A therapist/nurse colleague does most of the initial one-to-one assessments, (referring the client back to their doctor if something flags up). Using the information gained, if there is no client preference for a particular therapist then the team decides who take will the case, depending on the circumstances, and who has a session at a time most convenient for a client. Sometimes if someone is already an existing client of a therapist the plan can become an ‘add on’ to their usually booked treatment, such as Aromatherapy massage, or Indian Head Massage. If someone has a need no-one in the team can fulfill, (for example EFT or hypnotherapy) we still have other therapists to network with on an as and when basis.
Another route into the plan is through Iridology, which draws clients from a different market, and the assessment process is different. Whichever way the client reaches us, the whole concept relies on us as team members using the assessment information gained to explain both the results and any subsequent ‘fine tuning’ of an abundance focused plan for the individual client, rather than hand out a one-size fits all diet sheet.
After the initial assessment, within reason appointments can be spaced to suit, which makes half hour follow up one-to-one sessions compare favourably with weekly slimming groups.
Looking at the wider issues of a client’s life, such as family commitments, mobility problems or what they want to mirror to their own children or grandchildren whilst still achieving their goals is just as important as what they choose to eat. Apart from nutrition and iridology, my dieting disaster experience has been drawn on by the team and is being used as an asset to this part of my practice rather than the liability I thought it was.
I know firsthand that calling any diet a ‘healthy eating plan’ doesn’t wash if, at a cellular level, my body can’t tell the difference between the chosen plan and a ‘famine’. With that in mind, as a team we share the vision to work with clients to help them provide their own cells with the foods that say nourishment and abundance. If, instead the result of our ongoing support signals famine or deprivation to the client’s cells, the client’s metabolism will respond, signalling the fat cells into storage mode, whatever the short term gain on the scale. Only when we help our clients view their fat cells as an altruistic, survival supporting system within the whole body, rather than the enemy to be defeated at all costs, can we help them make peace both with their fat cells, and themselves during this period of transition, with the intention of providing the window of opportunity for healing, of which healthy weight loss is a part.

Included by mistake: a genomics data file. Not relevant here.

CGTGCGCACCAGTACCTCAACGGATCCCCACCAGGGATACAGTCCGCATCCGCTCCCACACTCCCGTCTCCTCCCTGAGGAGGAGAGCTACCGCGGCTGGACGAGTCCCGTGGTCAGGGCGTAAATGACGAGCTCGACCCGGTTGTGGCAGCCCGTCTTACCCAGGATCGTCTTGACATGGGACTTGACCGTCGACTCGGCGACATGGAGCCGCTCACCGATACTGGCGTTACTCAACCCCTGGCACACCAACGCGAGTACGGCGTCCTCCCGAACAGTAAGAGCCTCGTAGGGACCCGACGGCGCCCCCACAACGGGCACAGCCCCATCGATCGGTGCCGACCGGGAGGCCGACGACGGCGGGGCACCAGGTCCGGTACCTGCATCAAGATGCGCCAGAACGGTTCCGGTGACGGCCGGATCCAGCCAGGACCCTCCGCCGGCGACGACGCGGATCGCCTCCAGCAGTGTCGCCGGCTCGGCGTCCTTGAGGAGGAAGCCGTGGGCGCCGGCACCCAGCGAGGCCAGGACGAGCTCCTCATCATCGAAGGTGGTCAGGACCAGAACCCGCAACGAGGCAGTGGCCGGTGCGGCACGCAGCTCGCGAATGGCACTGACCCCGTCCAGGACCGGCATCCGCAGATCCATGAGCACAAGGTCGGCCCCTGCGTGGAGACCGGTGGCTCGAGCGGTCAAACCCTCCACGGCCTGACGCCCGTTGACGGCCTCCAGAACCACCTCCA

The idea has taken my networking to another level by bridging the gap between conventional and complementary, and drawing new clients from both. The client benefits from both philosophies, and having more choices, and as a therapist it encourages me to keep up with the latest research on healthy weight loss and to continue to update my skills, whilst being able to draw on the expertise of colleagues. We have assessed what our typical client is likely to be looking for. The typical client doesn’t want to be given a list of what to eat, and doesn’t want to weigh or count anything. Nor do they want expensive appointments that rule them out of the programme. They also don’t want to be reliant on supplements, or exotic or difficult to source foods to maintain weight loss in the long term. They also do not want to attend indefinitely.
The programme is usually a maximum of 10 appointments, often less, during which time the client integrates the changes slowly, understanding why a change has been made. If a change cannot be made at a particular time, it can be left until later in the programme. The focus is on what can be achieved, rather than what can’t, working at a pace to suit the client. Depending on which of us has the case, we can also integrate the plan into an appointment that uses our existing individual skills such as massage, or stress management, or colour therapy.
In essence, the vision is to provide a service that I wish had been available to me during my dieting years.
Its early days yet, but the signs are very promising. The New Year often brings clients using a New Year resolution to motivate themselves to weight control. As a network, we hope to extend our workshop portfolio in the future so that the concept can reach a wider therapist audience.
Whether it’s with other complementary therapists, or bridging the gap between the conventional and the complementary.
Please follow my links below, to learn more about how this new plan is very much a part of Networking for my clients and maybe for you too.